Monday, November 14, 2011

Charles Zola Sherlock -- More on His Childhood Years

          In 1906, after Charlie’s return from Ireland and before his grandmother’s death, Charlie’s mother Bridget Chambers Sherlock remarried after being a widow for 5 years.  Bridget married Joseph Francis Gary, a man who was 13 years her junior and who worked as a laborer at the Pipe Company. 
          Charles’ death of his maternal grandmother in February 2, 1908 was only the beginning of more tragic times for Charlie (who was also known as Zola) and his family.  A mere six weeks later, Charlie’s older brother Edmund Bernard Sherlock died on 14 March 1908 at the age of 10 years old after suffering from acute bronchitis for only one day and from weeklong cold.  Edmund was buried at Calvary Cemetery in Chicago on St. Patrick’s Day.
A few months after Edmund’s death, Charlie’s mother Bridget got pregnant – whether it was purposely done to wipe away the grief of Edmund’s death, whether she thought Charlie needed a sibling or whether she wanted to have a child with her husband Joseph, no one will ever know. Bridget gave birth to a daughter, Anna Margrette Gary, on February 13, 1909.  I am sure it must have been a wonderful Valentine’s Day that year for the entire family.   The joy was short-lived however, due to the death of baby Anna almost 7 months later on September 6, 1909.  Poor baby Anna died of infantile atrophy and inanition due to gastroenteritis.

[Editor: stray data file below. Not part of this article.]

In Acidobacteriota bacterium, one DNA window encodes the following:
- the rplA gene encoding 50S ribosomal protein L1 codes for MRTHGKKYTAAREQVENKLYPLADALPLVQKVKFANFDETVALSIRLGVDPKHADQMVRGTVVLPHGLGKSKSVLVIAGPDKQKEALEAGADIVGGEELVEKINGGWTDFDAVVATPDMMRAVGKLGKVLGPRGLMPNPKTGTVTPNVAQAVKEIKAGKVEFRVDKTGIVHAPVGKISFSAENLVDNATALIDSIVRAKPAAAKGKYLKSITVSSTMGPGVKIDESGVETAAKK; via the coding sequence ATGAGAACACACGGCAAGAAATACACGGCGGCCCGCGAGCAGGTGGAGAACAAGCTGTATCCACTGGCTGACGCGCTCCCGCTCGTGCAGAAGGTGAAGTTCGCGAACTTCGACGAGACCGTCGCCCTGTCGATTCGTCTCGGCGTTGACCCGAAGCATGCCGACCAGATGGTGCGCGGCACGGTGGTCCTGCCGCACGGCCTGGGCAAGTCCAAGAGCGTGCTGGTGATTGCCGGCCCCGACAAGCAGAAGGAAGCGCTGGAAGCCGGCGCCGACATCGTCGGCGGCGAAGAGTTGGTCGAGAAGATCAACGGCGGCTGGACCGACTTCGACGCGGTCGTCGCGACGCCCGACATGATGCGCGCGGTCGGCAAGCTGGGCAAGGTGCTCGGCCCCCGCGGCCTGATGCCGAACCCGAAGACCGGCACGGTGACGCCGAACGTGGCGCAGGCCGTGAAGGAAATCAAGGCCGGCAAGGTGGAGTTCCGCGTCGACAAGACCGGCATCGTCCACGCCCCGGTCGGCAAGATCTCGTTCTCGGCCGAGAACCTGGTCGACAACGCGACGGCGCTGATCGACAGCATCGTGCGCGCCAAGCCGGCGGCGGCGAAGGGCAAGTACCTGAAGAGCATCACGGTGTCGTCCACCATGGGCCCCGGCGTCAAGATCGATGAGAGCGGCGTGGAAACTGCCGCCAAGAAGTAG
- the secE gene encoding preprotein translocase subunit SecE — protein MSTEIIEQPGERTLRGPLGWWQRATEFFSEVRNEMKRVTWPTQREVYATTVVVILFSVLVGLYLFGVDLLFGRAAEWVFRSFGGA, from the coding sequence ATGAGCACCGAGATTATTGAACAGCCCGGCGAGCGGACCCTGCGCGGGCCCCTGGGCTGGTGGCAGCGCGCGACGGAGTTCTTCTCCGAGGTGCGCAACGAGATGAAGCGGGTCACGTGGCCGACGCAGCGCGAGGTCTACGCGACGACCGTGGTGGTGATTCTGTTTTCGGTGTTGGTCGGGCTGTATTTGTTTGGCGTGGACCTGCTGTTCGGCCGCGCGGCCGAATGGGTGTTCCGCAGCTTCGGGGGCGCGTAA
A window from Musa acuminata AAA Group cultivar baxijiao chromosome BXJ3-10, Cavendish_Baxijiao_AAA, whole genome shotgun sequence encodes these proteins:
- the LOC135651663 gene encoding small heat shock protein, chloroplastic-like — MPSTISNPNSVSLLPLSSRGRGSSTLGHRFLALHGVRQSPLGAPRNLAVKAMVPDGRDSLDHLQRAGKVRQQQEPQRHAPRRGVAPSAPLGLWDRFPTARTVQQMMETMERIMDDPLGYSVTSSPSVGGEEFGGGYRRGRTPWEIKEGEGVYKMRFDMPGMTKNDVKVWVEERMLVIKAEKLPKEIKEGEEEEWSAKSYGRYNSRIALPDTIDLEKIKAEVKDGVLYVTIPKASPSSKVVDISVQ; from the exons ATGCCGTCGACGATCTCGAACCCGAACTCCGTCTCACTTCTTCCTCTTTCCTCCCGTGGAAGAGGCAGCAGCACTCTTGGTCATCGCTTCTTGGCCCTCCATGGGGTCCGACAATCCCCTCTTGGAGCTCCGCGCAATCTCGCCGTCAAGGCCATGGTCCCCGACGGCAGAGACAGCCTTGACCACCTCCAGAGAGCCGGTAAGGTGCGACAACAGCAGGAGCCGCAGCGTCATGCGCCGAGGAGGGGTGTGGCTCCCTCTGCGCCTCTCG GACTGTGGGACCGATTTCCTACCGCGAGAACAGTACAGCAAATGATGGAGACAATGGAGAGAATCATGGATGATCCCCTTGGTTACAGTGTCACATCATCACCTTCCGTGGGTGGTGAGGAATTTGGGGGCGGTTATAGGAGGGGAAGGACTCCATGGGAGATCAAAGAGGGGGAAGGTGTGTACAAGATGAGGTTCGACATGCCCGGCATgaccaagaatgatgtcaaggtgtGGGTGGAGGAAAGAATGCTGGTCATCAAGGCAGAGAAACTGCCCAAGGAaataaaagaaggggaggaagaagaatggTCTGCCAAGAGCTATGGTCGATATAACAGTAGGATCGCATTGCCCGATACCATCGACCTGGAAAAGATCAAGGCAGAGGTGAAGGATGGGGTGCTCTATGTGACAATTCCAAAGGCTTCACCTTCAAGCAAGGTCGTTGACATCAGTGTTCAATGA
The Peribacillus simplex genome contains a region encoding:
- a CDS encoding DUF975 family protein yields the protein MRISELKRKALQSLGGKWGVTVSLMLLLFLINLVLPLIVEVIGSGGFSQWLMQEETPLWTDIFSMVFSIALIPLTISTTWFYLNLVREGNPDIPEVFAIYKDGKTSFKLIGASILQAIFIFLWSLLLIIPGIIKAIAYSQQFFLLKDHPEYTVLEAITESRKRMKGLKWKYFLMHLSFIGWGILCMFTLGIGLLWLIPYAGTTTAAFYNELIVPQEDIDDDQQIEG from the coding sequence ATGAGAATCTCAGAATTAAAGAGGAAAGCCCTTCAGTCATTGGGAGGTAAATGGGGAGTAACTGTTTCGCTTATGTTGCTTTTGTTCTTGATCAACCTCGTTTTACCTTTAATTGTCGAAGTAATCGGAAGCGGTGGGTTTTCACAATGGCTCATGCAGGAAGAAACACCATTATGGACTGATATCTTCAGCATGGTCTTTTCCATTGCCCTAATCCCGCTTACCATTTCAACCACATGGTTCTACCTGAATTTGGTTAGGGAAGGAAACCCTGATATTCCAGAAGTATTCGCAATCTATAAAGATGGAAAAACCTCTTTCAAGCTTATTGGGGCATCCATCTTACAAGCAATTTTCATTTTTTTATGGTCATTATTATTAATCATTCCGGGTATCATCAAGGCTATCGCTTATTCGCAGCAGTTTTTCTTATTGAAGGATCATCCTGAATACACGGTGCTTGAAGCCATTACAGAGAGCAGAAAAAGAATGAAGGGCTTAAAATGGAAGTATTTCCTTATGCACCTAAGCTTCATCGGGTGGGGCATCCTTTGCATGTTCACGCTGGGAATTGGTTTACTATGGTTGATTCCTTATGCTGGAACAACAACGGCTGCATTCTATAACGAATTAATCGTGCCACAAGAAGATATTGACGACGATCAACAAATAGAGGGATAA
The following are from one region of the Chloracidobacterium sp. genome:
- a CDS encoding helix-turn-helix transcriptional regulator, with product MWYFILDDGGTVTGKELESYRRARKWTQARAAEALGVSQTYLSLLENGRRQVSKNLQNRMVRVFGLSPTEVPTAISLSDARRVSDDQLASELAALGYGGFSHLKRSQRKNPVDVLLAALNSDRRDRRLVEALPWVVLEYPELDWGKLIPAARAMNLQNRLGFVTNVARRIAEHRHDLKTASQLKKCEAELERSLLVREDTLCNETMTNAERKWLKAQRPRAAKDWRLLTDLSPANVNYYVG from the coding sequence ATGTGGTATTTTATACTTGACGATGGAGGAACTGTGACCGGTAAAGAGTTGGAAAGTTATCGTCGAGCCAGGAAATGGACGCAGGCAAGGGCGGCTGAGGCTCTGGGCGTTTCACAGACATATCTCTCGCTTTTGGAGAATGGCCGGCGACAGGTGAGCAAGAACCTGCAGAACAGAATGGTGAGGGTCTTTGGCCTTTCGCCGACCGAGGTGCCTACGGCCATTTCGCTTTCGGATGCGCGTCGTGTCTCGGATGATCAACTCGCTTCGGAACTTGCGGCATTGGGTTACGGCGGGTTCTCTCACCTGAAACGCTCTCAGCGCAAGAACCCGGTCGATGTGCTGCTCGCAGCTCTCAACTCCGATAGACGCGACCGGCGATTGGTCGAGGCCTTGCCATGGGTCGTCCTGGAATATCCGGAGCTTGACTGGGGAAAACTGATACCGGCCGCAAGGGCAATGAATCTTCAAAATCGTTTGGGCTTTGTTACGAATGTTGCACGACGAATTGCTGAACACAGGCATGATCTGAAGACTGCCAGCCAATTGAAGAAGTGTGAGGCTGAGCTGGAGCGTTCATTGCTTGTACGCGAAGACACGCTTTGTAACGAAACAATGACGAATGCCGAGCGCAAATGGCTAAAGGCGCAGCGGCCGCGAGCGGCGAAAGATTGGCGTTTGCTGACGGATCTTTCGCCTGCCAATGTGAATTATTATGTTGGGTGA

At this point, you may be wondering when would Charlie and his family’s luck change.  The luck of the Irish was definitely not on their side! Is there more heartbreak in store for Charlie, Bridget and Joseph? Well, three years later, Bridget would give birth once again in the month of February – this time on February 29th, 1912.   Joseph Thomas Gary was a leap year and day baby. I remember how Grandpa Charlie always made a big deal of Uncle Joe being born on February 29th and how in 1964, Uncle Joe had only celebrated 13 birthdays when he was really 52 years old.  Uncle Joe is sitting in the front row in the center in the above photo.
After discovering the story of Grandpa Charlie’s childhood, I felt like I finally understood him.  He was always a tough guy with lots of wild stories, but now I understood that he was a SURVIVOR.  How does one carry on with their life when almost everyone you know dies around you?  Does it make you think that you must be special – that there is some specific reason why you are alive and your brothers and sister and father aren’t?

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